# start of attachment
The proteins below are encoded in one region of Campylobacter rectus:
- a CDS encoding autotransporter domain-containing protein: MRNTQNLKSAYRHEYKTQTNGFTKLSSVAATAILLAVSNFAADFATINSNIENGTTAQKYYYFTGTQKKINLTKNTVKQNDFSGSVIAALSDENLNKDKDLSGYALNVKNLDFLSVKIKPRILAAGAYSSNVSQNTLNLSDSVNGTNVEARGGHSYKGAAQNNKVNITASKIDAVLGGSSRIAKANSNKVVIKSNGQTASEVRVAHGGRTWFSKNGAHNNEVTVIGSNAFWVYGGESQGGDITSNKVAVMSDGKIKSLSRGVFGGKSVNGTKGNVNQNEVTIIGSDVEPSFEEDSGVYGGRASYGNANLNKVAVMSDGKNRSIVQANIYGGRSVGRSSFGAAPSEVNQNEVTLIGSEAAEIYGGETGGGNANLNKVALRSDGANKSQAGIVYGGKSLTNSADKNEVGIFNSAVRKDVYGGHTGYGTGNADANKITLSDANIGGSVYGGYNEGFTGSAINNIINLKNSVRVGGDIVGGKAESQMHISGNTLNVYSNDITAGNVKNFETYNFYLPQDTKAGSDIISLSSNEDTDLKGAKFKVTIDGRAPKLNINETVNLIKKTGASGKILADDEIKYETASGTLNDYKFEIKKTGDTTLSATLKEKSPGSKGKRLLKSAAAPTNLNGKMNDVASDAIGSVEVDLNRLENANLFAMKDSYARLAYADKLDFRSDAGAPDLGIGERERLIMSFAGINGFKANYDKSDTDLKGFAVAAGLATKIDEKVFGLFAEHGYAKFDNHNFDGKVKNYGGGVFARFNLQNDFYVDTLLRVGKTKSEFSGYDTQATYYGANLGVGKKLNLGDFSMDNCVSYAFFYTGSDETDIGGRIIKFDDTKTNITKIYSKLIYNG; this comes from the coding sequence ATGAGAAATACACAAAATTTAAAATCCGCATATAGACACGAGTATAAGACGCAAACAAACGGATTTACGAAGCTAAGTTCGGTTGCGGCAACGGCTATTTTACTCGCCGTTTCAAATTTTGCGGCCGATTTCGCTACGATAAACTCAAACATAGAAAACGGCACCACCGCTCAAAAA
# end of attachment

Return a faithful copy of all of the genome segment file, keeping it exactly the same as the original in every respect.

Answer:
The proteins below are encoded in one region of Campylobacter rectus:
- a CDS encoding autotransporter domain-containing protein: MRNTQNLKSAYRHEYKTQTNGFTKLSSVAATAILLAVSNFAADFATINSNIENGTTAQKYYYFTGTQKKINLTKNTVKQNDFSGSVIAALSDENLNKDKDLSGYALNVKNLDFLSVKIKPRILAAGAYSSNVSQNTLNLSDSVNGTNVEARGGHSYKGAAQNNKVNITASKIDAVLGGSSRIAKANSNKVVIKSNGQTASEVRVAHGGRTWFSKNGAHNNEVTVIGSNAFWVYGGESQGGDITSNKVAVMSDGKIKSLSRGVFGGKSVNGTKGNVNQNEVTIIGSDVEPSFEEDSGVYGGRASYGNANLNKVAVMSDGKNRSIVQANIYGGRSVGRSSFGAAPSEVNQNEVTLIGSEAAEIYGGETGGGNANLNKVALRSDGANKSQAGIVYGGKSLTNSADKNEVGIFNSAVRKDVYGGHTGYGTGNADANKITLSDANIGGSVYGGYNEGFTGSAINNIINLKNSVRVGGDIVGGKAESQMHISGNTLNVYSNDITAGNVKNFETYNFYLPQDTKAGSDIISLSSNEDTDLKGAKFKVTIDGRAPKLNINETVNLIKKTGASGKILADDEIKYETASGTLNDYKFEIKKTGDTTLSATLKEKSPGSKGKRLLKSAAAPTNLNGKMNDVASDAIGSVEVDLNRLENANLFAMKDSYARLAYADKLDFRSDAGAPDLGIGERERLIMSFAGINGFKANYDKSDTDLKGFAVAAGLATKIDEKVFGLFAEHGYAKFDNHNFDGKVKNYGGGVFARFNLQNDFYVDTLLRVGKTKSEFSGYDTQATYYGANLGVGKKLNLGDFSMDNCVSYAFFYTGSDETDIGGRIIKFDDTKTNITKIYSKLIYNG; this comes from the coding sequence ATGAGAAATACACAAAATTTAAAATCCGCATATAGACACGAGTATAAGACGCAAACAAACGGATTTACGAAGCTAAGTTCGGTTGCGGCAACGGCTATTTTACTCGCCGTTTCAAATTTTGCGGCCGATTTCGCTACGATAAACTCAAACATAGAAAACGGCACCACCGCTCAAAAA